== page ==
James Marsh is an English director best known for his 2008 film, Man on Wire, which won many awards including the Oscar for Best Documentary. His other notable non-fiction credits include Wisconsin Death Trip (1999) and Project Nim (2011). Marsh also directs fiction films, including The King (2005), starring Gael Garcia Bernal; Red Riding: 1980 (2009), the second part of the Red Riding trilogy; and Shadow Dancer (2012), with Clive Owen and Gillian Anderson.
In the week leading up to the Academy Awards, Talkhouse Film looks at some on this year’s major contenders. — N.D.
Finding Vivian Maier, a film by John Maloof and Charlie Siskel, is a brisk, absorbing documentary that may well have to be content with just its nomination this coming Sunday. Whilst the likely winner of the Best Documentary Oscar has done us all a service by exposing lies and invasions into our privacy on a global scale, this film does its own more discreet form of public service by uncovering the work of a bona fide and yet completely unknown artist, a distinctive, reclusive female photographer who worked the streets of Chicago for decades, creating a vast body of revelatory images, none of which were ever sold, or shown publicly or even shared with friends (on the evidence of the film, she didn’t have any) and some of which were never even developed. I guess you’d have to say that the filmmakers did us this service by invading her jealously guarded privacy, albeit posthumously.
Their alibi is not quite at the level of that of Kafka’s literary executor, Max Brod, who salvaged work that the artist had meant to destroy, but it is absolutely true to say that this interesting work would have ended up in the trash without the efforts of Maloof and Siskel. You could be unkind and say that the film is directly promoting and advertising work that one of the directors (Maloof) now owns and retails. But that is unkind, because the film uncovers the life and work of a woman with no ties at all to regular society, no friends, no lovers, no relations. So finders, keepers — that there were no other claims of ownership is a poignant commentary in itself.
Maier’s photographic work certainly bears scrutiny and comparison with other celebrated American street photographers of the postwar period. It will also look vaguely familiar to anyone who knows the work of Diane Arbus — maybe because their methods appear to have been similar. They were both feisty, fearless women who would coax or provoke or get in the face of the random people they encountered and photographed. In Maier’s pictures, her subjects often look startled or angry (presumably at her) — that is, when they are not asleep, drunk or sobbing. She invaded their privacy, no doubt, just as we are now voyeurs on her own carefully partitioned, shabby life.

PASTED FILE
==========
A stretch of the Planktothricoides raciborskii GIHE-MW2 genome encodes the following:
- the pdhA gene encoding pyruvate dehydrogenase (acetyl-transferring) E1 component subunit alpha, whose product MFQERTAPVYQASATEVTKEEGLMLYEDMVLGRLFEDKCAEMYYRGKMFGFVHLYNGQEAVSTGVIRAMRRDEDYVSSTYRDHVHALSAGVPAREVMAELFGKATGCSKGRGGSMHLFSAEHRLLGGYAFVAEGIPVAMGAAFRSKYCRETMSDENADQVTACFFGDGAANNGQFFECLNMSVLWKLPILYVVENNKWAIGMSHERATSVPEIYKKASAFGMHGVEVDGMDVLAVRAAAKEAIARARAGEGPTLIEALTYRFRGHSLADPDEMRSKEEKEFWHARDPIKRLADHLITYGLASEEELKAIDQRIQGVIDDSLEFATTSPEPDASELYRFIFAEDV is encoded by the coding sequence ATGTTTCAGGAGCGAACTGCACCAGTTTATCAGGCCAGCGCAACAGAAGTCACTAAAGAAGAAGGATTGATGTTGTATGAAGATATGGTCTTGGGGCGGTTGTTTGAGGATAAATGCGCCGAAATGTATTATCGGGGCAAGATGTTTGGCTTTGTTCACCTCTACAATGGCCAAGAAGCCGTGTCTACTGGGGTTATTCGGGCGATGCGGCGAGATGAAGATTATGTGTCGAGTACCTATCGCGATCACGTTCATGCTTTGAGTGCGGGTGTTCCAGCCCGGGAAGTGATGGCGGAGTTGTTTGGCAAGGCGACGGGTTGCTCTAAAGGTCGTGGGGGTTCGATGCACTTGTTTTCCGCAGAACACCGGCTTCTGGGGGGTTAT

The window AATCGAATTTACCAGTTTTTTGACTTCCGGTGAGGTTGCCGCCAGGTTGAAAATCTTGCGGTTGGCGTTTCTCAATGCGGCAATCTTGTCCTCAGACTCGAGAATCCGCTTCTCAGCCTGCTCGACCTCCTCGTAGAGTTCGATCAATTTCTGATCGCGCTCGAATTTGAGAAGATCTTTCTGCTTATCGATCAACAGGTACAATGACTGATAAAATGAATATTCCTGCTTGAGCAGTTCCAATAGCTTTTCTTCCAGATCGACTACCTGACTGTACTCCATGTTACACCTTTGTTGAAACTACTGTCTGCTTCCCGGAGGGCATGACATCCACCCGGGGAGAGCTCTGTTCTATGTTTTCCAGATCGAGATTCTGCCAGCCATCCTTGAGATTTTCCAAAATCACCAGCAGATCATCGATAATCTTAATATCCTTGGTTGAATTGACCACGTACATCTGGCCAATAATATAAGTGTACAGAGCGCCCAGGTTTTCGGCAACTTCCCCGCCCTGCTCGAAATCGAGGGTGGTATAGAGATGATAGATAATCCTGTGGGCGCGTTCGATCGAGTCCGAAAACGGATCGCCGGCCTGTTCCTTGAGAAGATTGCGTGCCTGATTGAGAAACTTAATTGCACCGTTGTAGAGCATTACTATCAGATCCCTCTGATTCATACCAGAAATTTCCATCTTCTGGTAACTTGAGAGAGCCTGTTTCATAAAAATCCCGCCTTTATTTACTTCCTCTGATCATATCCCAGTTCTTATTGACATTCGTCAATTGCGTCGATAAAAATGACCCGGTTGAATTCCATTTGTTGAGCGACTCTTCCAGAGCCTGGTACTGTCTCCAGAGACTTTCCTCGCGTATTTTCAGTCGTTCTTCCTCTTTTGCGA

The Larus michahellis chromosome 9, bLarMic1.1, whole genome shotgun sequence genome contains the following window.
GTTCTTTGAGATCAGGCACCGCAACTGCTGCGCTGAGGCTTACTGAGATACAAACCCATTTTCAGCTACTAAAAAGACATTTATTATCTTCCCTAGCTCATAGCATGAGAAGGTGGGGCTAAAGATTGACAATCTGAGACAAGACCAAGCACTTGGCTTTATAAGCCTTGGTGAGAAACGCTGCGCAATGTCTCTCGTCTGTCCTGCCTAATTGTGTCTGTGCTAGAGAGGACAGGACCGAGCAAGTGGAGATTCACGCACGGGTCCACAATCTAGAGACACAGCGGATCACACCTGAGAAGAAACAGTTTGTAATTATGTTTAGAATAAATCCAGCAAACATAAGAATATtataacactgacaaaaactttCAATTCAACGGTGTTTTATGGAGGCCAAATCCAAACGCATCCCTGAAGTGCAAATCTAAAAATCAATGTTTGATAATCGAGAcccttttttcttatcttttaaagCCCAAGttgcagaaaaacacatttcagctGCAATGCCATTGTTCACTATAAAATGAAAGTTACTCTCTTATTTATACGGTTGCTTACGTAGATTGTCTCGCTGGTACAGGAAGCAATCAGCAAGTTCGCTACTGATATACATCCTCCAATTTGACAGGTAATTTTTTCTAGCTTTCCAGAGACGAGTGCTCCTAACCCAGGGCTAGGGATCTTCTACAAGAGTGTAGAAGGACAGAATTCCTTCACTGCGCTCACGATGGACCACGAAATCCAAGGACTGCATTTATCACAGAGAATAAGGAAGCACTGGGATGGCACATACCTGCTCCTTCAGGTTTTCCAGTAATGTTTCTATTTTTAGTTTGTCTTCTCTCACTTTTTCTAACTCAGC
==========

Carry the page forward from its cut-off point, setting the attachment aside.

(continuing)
Finding Vivian Maier discovers a character whose inscrutability and eccentricity seem a perfect match for the mysteries of her photographs — so if we had to invent the person who took these photographs, the real story of Vivian Maier would do very well. Whilst Arbus actively sought out a life of extreme experience, Maier shut herself away, obsessively clipping and hoarding gory and unsavoury articles from newspapers for a vicarious, reclusive version of Arbus’ adventures in the real world. Maier barely scraped a living as a kind of governess or glorified child minder — with no real friends, discernible sexuality, partners or kin.
There are more than a few photographs of crying children in the film and some of Maier’s former charges, now grown up, are on camera to confirm that this cruel streak extended to her day job. They have recollections of bullying and mild corporal violence (though none seems damaged or even unduly concerned by these memories). This is not to say she was a sadist — just a woman who didn’t particularly like or understand children, like so many other school teachers and youth leaders that were and still are empowered to look after them. Child minding was just a convenient job that provided her with both accommodation and the means to take photographs.
Maier’s solipsistic life slowly devoured her from within, her eccentricities mutating into something more dark and self-destructive with the added rancour of age. Her hoarding became pathological — and eventually rendered her unemployable and virtually homeless.
Despite the film’s efforts, the abiding mystery of Maier’s life remains intact: we will never know why she took her pictures or what they meant to her. They must speak for themselves and they do that eloquently enough in a film that is tidy and intelligent enough to give them space to do so.